Determining If an On-site Fitness Center is Right For You
Think the days of the company gym have gone by the wayside? Think again. Amid the boom in individualized fitness apps and technology, many organizations are also doubling down and expanding their use of on-site fitness centers. Here’s why.
On-site fitness centers establish connections. Our research recently found that 75 percent of employees seek personalization and personal touch in their employer’s well-being offering. These are the driving factors for participation for many employees, and in many cases an on-site fitness center can better facilitate personal connections among colleagues and center staff that both enhance company culture and help employees work together in making progress on their health goals.
On-site fitness centers are personalized and convenient. On-site fitness centers also make it easier for employees to build healthy activities into their day—which we know is crucial to achieving health goals. One of our clients, University of Louisville, has made its on-site fitness center a hub for the entire well-being program—“Get Healthy Now.” The center acts as a place where employees and their families can make progress on their goals—whether they be physical, mental, financial or otherwise. The university offers a free campus shuttle to and from the 22,000-square well-being center so that all employees can access the center’s offerings, which include not only workout classes, but also health risk assessments and personal coaching, mental health and mindfulness workshops, smoking cessation classes, and workshops that support legal, social and financial development. Coupled with its online health management tool, employees have anytime access to support for every dimension of their health.
On-site fitness centers help build a meaningful culture of health. By including live, on-site offerings as part of the mix, organizations can more directly engage employees and help to build a culture of health that meets employees where and when they need support. An on-site well-being center can also be a creative way to engage an employees’ family and the local community. For example, the University of Louisville makes their on-site fitness center available to all employees for free, and only charges $10/month for spouses. Additionally, the university offers free health screenings to employees and their spouses, and hosts health events for the community throughout the year. A centralized hub for well-being creates opportunities to build a more meaningful culture of health for employees and their families.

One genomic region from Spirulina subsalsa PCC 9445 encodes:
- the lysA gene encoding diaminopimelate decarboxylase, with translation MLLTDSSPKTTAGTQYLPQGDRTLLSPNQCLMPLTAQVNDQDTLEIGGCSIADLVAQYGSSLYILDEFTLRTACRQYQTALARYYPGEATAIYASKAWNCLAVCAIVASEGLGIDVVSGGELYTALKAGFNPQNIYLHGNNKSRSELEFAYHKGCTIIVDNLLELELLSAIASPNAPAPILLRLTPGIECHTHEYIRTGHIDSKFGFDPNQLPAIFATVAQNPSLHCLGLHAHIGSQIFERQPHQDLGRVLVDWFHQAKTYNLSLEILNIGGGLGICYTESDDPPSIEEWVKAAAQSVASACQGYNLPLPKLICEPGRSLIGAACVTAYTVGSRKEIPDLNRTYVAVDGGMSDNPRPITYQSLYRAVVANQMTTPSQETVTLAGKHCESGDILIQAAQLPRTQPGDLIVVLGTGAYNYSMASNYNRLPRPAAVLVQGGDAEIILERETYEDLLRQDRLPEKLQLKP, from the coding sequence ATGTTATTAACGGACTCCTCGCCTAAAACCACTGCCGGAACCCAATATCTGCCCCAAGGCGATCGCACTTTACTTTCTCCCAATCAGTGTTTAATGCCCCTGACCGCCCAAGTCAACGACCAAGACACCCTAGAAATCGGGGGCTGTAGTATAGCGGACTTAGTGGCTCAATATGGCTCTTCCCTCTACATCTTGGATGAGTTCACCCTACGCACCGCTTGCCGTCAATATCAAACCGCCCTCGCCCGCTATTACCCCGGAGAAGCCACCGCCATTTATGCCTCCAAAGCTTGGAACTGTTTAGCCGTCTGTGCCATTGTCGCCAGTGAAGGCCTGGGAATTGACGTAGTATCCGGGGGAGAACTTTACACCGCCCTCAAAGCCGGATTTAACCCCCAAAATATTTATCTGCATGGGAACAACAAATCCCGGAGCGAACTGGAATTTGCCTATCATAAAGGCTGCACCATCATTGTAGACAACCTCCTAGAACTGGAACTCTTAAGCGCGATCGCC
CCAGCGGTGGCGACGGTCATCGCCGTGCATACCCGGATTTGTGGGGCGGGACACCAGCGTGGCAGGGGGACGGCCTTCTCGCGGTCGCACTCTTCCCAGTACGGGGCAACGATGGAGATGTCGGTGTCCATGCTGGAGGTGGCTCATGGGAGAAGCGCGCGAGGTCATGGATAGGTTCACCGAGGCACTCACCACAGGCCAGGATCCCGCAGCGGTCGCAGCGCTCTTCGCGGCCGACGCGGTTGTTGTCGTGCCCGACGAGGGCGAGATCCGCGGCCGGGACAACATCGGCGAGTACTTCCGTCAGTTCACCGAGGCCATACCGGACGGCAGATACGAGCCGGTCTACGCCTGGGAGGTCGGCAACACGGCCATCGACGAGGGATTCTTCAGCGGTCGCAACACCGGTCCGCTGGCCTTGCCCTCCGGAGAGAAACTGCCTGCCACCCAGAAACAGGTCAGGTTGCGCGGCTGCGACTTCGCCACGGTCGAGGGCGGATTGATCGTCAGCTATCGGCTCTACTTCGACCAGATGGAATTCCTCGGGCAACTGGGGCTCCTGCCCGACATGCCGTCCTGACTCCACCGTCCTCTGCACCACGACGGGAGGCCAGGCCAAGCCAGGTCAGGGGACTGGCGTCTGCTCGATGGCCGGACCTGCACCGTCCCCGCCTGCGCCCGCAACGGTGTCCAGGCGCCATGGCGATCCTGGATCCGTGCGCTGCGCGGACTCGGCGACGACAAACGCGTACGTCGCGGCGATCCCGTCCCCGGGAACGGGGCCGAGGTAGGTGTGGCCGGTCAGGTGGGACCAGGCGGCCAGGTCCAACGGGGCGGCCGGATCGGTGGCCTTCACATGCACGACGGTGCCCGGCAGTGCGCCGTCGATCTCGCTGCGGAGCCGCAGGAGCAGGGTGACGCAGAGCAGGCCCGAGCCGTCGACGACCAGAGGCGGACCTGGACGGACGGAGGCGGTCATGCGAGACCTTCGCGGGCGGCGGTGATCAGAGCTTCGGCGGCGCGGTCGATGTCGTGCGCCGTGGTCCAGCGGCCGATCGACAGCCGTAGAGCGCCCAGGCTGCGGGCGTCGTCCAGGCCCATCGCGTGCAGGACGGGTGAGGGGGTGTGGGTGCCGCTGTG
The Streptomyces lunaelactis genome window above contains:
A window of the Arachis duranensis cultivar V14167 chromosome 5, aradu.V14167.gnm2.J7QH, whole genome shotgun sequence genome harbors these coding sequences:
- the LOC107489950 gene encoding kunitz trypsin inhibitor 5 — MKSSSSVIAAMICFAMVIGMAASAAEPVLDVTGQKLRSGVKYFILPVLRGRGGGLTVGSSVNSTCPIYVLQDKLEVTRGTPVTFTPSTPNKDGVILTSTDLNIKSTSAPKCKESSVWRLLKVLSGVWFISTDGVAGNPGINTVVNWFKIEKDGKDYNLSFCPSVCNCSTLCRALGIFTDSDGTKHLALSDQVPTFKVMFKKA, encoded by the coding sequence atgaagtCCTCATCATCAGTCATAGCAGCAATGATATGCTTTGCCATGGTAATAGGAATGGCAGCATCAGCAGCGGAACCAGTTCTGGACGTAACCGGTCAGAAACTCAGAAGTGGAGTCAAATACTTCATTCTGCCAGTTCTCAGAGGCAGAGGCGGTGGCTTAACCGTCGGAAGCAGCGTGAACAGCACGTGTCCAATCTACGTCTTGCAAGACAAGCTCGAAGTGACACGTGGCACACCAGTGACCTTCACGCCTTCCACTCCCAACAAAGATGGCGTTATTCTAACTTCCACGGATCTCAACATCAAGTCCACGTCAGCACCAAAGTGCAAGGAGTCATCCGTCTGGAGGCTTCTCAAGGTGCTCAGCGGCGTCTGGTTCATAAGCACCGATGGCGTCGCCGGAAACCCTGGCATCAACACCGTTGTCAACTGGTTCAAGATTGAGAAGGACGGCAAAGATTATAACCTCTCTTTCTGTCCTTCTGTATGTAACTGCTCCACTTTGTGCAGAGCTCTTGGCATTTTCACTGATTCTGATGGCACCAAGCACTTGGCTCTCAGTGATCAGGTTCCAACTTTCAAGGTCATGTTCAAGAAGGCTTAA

On-site fitness centers can generate healthcare savings. Organizations are seeing real results from investing in their employees’ health. The University of Louisville’s “Get Healthy Now” program includes live, on-site offerings as well as virtual resources to support employees—a mix that is allowing the program to reap a 74 percent participation rate. Employees who participate in the university’s program experience decreased health risks and reduction in healthcare claims costs. Overall, program participants see an average claims savings of $1,300, which has resulted in an estimated $4.3 million in reduced claims spending for the university. The university’s team has found that for every dollar invested in its wellness program, $7 is generated in healthcare savings.
I am proud to work closely with many thoughtful organizational leaders who see their company’s fitness center as more than a place to lift weights and sweat the stress of the workday away. They understand it has a much bigger potential to be a hub for well-being—not only for employees, but for the community. And they also understand that a successful well-being program takes action on employees’ desires and needs, and provides the tools and resources they need to make progress on their goals. Given the increase in remote work, heavy travel schedules, and general desire among employees for flexibility, organizations must also layer in health support resources that can be made available anytime, anywhere—whether that means a fitness tracker and application, an online tool with assessments and plans, virtual fitness classes, or all of the above. Employees have made it clear that they want both live and virtual resources to make progress in their well-being goals. And, when done right, we will all reap the benefits.
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